BY SADIE MACDONALD
In Star Trek IV: The Voyage Home (better known as “The One With the Whales”), Dr. McCoy posed an incredulous question: “Who would send a probe on a journey of hundreds of lightyears to talk to a whale?” If you’re in Toronto right now and want to talk to a whale, you won’t have to travel quite that far. Just head over to the Out of the Depths: The Blue Whales Story at the Royal Ontario Museum, which will remain on view until September 2017.
This exhibition centres on the 2014 event in which the dead bodies of nine blue whales were found trapped in ice in the Gulf of St. Lawrence. Two of those whales washed up on the shores of small towns in Newfoundland. Sensing a rare opportunity, the ROM sent a team of researchers to collect the skeletons in a massive, labour-intensive campaign. Those involved in recovering the bodies expressed the hope that scientific research could make the best of this tragedy, and that the ROM could use the corpses to better understand blue whales and communicate new knowledge to the public. The exhibition focuses on the blue whale that arrived in Trout River, which is rather uncreatively named “Blue.” Her recovered skeleton is the focal point of the exhibition.
|Blue's skeleton. Photo Credit: Sadie MacDonald.|
It really is breathtaking to turn around the corner after the exhibition’s introductory section and be faced with a full whale skeleton. Beside the bones is an immense wall-sized video of a swimming blue whale matching the outline of the skeleton. Standing next to the skeleton’s empty eye socket and seeing the video behind it helped bring the whale to life in my mind.
Out of the Depths describes how a ROM research team dissected the body and recovered material from it for the exhibition. I liked that there was focus on the small Newfoundland towns where the whales were found, and how the “screech-in” certificates of ROM team members were posted in the exhibition. Sometimes the videos of the whale bodies and their dissection can be graphic, though the children present at my visit did not seem especially perturbed by it. In any case, having this research story underlying the informative text works well to create a connection with the material on display.
The exhibition makes frequent use of sensory stimulation through touch, video, and audio. A sample of blue whale songs plays in one section, which reverberates throughout the whole exhibit. It is impressive to hear and feel, but it did give me a headache after a while. If you are sensitive to loud noises and vibrations, please be aware of this feature before visiting Out of the Depths.
There are several interactive components to the exhibition, some more inspired than others. A krill dress-up section may only appeal to children and has limited educational value, and the “License to Krill” game had frustrating controls (then again, I am terrible at video games no matter the level of mechanics present).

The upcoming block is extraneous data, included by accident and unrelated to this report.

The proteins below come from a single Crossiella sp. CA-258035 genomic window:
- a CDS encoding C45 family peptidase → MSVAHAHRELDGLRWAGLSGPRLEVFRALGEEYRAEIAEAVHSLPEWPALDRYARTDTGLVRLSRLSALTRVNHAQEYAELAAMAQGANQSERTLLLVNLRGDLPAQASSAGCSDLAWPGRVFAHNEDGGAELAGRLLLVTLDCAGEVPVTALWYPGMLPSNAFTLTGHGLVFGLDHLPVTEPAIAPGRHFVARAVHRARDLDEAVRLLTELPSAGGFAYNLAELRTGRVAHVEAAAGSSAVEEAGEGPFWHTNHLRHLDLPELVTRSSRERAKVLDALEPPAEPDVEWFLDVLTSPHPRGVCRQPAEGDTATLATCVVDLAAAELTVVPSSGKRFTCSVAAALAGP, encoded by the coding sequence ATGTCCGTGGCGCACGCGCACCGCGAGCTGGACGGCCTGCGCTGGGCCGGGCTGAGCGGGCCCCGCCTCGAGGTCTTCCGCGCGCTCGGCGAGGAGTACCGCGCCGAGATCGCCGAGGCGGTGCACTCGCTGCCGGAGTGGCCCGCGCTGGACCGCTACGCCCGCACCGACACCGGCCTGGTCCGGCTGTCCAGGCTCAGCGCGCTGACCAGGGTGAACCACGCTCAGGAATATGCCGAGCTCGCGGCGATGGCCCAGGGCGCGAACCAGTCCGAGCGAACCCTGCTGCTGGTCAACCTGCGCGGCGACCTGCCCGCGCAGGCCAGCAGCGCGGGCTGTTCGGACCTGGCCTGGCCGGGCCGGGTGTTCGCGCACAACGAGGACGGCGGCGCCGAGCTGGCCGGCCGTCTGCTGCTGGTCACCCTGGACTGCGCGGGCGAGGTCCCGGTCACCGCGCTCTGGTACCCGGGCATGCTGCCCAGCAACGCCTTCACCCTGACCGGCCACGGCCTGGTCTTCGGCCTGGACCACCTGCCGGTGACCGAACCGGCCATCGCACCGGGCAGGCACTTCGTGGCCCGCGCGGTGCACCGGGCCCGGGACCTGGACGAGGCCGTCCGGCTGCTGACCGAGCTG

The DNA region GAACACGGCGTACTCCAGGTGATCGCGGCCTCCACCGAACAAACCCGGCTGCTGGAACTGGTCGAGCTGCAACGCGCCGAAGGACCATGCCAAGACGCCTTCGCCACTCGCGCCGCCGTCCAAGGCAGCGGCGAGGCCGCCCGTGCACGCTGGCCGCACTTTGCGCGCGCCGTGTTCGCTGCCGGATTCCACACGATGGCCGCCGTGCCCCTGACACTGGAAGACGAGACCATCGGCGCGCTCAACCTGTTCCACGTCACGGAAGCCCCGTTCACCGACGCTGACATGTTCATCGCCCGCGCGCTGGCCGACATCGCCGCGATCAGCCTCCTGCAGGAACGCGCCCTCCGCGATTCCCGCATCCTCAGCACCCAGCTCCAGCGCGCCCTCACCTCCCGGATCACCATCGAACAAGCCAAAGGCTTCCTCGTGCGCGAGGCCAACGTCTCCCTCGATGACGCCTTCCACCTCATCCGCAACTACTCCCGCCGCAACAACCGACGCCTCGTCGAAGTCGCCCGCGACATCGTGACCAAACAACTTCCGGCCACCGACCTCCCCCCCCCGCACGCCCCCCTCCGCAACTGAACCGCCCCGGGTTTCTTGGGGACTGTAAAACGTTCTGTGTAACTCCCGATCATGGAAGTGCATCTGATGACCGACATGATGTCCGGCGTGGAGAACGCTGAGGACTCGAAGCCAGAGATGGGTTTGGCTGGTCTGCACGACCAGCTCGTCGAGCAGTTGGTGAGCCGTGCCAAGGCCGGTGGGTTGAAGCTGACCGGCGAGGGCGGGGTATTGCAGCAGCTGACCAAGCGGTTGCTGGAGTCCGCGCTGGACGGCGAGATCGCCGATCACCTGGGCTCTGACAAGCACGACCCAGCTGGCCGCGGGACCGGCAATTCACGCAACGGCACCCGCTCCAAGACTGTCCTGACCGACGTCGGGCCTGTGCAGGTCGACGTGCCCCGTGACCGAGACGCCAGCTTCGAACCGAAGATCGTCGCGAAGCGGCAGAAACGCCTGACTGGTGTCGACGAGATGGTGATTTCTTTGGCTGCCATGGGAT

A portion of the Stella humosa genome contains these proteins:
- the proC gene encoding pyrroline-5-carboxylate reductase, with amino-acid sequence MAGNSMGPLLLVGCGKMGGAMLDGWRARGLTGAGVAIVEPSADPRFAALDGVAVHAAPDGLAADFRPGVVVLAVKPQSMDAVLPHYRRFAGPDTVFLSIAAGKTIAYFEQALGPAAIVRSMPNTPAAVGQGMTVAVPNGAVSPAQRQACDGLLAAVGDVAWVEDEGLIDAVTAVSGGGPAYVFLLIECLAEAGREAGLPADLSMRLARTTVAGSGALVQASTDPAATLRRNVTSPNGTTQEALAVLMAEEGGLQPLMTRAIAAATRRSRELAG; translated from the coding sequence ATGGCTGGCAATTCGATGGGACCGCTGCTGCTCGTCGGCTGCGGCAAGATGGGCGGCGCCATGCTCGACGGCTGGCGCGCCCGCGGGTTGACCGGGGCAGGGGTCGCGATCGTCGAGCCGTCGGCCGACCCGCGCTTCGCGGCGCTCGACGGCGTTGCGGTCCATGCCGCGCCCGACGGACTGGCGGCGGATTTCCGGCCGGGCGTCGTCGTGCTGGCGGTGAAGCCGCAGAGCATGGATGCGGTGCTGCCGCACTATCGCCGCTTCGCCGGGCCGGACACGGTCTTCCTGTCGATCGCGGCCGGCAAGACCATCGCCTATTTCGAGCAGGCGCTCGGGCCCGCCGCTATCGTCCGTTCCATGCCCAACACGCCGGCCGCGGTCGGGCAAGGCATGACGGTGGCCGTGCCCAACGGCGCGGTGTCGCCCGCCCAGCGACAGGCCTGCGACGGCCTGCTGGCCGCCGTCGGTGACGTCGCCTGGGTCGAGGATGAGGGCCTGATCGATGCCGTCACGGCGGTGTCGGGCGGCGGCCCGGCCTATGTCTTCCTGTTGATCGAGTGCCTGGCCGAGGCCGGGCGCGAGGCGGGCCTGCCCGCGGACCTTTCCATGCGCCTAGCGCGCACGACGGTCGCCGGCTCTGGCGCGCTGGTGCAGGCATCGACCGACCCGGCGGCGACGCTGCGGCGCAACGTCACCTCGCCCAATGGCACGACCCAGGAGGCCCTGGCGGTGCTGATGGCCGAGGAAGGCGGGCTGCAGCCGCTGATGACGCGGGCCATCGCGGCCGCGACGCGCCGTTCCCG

I preferred the visuals that allowed one to relate to the information being presented. For example, by standing on a scale you can see “how many of you it takes to equal Blue” (it takes 1556.2 Sadies to equal one Blue). There are also helpful comparisons of hearts, blood, and brains. There has been buzz around the heart that the research team managed to salvage from the body of the whale found in Rocky Harbour, which is still being plastinated in Germany. There are plans to install the heart in the Out of the Depths exhibition once the plastination process is complete.
Whoever wrote the interpretation text for the exhibition has a love for puns. Just about every reference one could make out of the word “blue” appears in the section titles. I enjoyed the conversational, cheeky tone of the text, and how it effectively struck a balance between being informative without being condescending. For example, early in the exhibition, a panel states that “Whales are mammals. Not fish. But you knew that.”
|An example of a cheeky referential title. Photo Credit: Sadie MacDonald|
While the exhibition is playful, there is also a continuous narrative thread on the tragedy of the deaths of nine whales, which was three percent of the Northwest Atlantic blue whale population in 2014. Throughout the exhibition, visitors are reminded of the need to conserve the dwindling blue whale population, which human activity has had a direct hand in depleting. This point is hammered home in a final heartfelt video near the end of the exhibition, in which scientists and other involved participants urge viewers to help save the whales. However, the sobering effect of this video is slightly hindered by it being situated right next to the brightly-lit exhibition gift shop. Gift shops are a necessary evil of museums, but here maybe it could have been hidden better.
|A final smile from Blue. Photo Credit: Sadie MacDonald.|
The true end of the exhibition comes after exiting the gift shop. On the wall is a call to action with suggestions for how visitors can participate in whale conservation. It is effective to end the exhibition on a note that is both serious and hopeful.
We need to do what we can to enable whales to thrive. As Star Trek IV taught us, you never know when you might need a whale around to help save the world.